Dear Students (and prospective students):
Welcome to College-in-the-Woods, a Living-Learning Community for nearly 40 years!
Our guiding theme is "Feeding a Hungry World;" our Living-Learning Community will
have opportunities for participating in that theme. For Fall 2015 we are planning
Learning Community opportunities in both Oneida and Mohawk Halls. A Learning Community
is a great way to learn right in your own residence hall, with the people you live
We have, limited to CIW students, and early availability for those who enroll in the Oneida or Mohawk Learning Community:
- CDCI 395 – Feeding a Hungry World: a 2-credit service-learning course, taught in a CIW classroom, limited to 18 students. It carries Harpur W credit, and is a great way to get involved in the local community, and help to feed a hungry world.
- Univ 101 – How to Be a Professional: team-taught with Pete Nardone, professional in Student Services. This is a 2-credit course designed to help students adjust to the university environment and to learn something about professional ethics. Harpur W credit, taught in a CIW classroom.
- WRIT 111 (2 sections): a course strongly recommended for all first-year students, a 4-credit course carrying "J" credit (writing and oral communication), again, taught in a CIW classroom.
- UNIV 101 – Freshman Year Experience: taught by a CIW Fellow in a CIW classroom, a 2-credit with "Oral Communication" credit. Helps students adjust to the university environment.
- Philosophy 146 – Law and Justice: (4 credits) One discussion sections is reserved for CIW students and may be the only way that a first-year student will get into this course. Held in a CIW classroom.
- Political Science 113 – Comparative Politics: (4 credits) One section is reserved for CIW students, and held in a CIW Classroom.
Students in the Mohawk or Oneida Learning Community are required to take two courses: we recommend one of CDCI 395, Philo 146, and Poli Sci 113, and one of the WRIT111 sections or Univ 101 or Univ 180.
For more information (and for more explanation about all these confusing academic abbreviations), please contact firstname.lastname@example.org. You will be able to enroll in the Mohawk or Oneida Learning Community when you have paid your housing deposit and request housing online. If you choose learning community and put CIW number one on your preferences, you should expect an email from me on your BINGHAMTON.EDU account.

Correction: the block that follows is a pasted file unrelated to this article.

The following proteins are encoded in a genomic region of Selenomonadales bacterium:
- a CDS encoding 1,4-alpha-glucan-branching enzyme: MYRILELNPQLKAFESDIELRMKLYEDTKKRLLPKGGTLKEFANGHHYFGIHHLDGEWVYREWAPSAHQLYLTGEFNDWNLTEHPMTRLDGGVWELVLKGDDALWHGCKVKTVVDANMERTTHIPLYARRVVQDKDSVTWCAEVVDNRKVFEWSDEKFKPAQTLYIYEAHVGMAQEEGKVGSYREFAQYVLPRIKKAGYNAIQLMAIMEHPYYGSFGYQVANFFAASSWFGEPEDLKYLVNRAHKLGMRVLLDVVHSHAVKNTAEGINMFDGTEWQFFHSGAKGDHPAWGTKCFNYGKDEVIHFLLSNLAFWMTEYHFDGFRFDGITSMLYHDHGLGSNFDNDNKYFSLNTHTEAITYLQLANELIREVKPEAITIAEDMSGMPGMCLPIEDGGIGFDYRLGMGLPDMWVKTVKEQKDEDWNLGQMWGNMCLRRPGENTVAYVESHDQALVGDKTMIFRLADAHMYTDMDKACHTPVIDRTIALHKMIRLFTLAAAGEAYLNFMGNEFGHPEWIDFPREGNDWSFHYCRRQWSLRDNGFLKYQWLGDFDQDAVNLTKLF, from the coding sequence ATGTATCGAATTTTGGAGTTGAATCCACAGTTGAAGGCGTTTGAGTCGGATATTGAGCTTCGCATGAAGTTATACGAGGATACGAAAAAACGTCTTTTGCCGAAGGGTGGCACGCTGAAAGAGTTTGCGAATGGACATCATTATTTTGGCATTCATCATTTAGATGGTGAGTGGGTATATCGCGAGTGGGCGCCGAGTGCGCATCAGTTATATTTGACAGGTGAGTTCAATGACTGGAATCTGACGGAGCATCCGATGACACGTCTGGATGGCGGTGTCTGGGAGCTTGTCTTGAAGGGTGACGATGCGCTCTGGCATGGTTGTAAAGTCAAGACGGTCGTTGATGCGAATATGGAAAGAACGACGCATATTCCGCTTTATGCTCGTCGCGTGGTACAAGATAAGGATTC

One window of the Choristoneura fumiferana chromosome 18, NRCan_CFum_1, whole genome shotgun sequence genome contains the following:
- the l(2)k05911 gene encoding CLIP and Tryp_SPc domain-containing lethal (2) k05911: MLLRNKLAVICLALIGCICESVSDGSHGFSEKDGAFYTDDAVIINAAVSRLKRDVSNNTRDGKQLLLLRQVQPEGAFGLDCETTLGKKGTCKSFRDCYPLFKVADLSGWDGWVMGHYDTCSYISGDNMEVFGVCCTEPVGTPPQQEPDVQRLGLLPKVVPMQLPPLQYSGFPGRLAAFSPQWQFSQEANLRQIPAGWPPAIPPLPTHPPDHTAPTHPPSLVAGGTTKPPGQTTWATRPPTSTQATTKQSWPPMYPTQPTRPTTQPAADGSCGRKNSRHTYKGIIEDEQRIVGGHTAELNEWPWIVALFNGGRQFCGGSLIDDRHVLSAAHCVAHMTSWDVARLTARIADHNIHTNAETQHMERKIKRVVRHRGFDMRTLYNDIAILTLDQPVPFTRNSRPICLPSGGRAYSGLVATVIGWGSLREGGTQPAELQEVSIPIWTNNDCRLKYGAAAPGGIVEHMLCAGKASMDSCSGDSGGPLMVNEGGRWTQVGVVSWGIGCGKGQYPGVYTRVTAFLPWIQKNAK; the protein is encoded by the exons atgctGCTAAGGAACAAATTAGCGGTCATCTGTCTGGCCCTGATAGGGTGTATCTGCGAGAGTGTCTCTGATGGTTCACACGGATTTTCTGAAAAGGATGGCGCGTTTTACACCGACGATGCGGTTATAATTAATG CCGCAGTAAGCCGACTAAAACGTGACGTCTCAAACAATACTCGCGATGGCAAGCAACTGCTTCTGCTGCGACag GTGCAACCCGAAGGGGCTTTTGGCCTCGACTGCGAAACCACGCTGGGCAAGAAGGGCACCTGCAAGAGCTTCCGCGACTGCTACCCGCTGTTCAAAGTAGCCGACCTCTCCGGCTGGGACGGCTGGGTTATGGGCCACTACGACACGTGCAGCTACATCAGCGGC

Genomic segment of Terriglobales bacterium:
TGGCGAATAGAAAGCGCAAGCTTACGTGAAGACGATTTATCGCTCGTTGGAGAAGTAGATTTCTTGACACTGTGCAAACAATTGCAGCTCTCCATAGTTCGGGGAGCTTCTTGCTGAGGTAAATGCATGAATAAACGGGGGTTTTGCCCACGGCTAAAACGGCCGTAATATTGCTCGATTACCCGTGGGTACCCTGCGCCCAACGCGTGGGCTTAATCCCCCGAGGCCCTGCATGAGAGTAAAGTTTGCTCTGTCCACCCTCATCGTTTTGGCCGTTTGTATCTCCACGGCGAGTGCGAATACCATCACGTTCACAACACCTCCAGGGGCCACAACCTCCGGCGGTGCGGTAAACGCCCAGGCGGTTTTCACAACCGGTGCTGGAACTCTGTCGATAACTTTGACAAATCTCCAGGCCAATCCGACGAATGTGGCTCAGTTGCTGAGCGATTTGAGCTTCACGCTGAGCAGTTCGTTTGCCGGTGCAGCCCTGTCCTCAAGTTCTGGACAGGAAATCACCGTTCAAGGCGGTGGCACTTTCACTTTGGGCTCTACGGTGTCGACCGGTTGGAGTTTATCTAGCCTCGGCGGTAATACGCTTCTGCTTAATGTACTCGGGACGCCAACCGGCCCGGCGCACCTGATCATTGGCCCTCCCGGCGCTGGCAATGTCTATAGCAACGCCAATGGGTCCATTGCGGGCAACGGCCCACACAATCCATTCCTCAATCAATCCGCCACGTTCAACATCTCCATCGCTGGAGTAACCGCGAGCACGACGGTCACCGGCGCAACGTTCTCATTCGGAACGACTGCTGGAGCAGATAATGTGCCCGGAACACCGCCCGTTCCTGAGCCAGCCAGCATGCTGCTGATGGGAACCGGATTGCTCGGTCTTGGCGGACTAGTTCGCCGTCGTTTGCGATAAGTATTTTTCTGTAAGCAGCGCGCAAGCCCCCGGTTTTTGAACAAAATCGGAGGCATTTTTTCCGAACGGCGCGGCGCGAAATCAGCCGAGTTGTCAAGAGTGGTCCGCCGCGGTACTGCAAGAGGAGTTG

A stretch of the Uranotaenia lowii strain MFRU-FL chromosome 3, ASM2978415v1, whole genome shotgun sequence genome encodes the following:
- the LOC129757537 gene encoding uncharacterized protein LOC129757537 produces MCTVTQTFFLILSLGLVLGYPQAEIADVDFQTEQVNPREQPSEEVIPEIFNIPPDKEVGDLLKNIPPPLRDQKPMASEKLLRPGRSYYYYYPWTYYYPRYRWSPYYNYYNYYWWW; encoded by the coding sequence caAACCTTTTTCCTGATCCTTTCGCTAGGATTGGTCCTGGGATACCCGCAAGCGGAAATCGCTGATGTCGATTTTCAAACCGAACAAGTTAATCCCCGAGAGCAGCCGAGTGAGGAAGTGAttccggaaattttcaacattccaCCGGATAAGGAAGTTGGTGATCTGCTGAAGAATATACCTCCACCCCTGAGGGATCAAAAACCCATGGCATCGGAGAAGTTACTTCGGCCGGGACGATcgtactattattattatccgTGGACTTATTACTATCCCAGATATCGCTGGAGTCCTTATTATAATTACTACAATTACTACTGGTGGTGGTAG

Our community partners include (but are not limited to) VINES Urban Farm, SUNY VINES, CHOW, Food and Health Network of the Southern Tier, Meals on Wheels, Food Not Bombs, Catholic Charities Food Pantry, Rescue Mission, Sodexo, Corazon de Dahlia, Lone Maple, Lost Dog, Challah for Hunger, Binghamton Farm Share, Bloodnik Farms, and others. You will need to do your online "health form" pretty quickly also, since we can't put you into courses until you have done that.
Note that Mohawk Hall is "break housing" and Oneida Hall is not. If you need break housing, you should request the Mohawk Learning Community, and if you don't, the Oneida Learning Community.
Other Living-Learning Opportunities in CIW:
There may be spaces available in some of these courses when you come for July registration; if you are housed in CIW, be sure to look for those sections.
For students in Chemistry 107 and Biology 117 (the normal first-semester courses for pre-health students) we have special study group opportunities, available to all CIW residents.
College-in-the-Woods has a Faculty Fellows program which connects University faculty and staff that are eager to work with students and participate in the academic life of CIW. We have events throughout the year that provide an opportunity for CIW students to meet with Faculty Fellows including the Fresh Start program during opening weekend and Student-Faculty Dinners during course registration.
The CIW RA's sponsor programs to enhance residents' learning experiences; programs often focus on areas that have immediate relevance for student interest and life.
The Assistant Director, the Resident Directors, and the Resident Assistants are all deeply involved in the living-learning concept. We all agree that "learning" is not limited to the classroom or to work for courses - learning is something that happens throughout a student's life and often the most important learning occurs where the student lives. That's what our Living-Learning Community is all about. I look forward to working with you!
Your Faculty Master,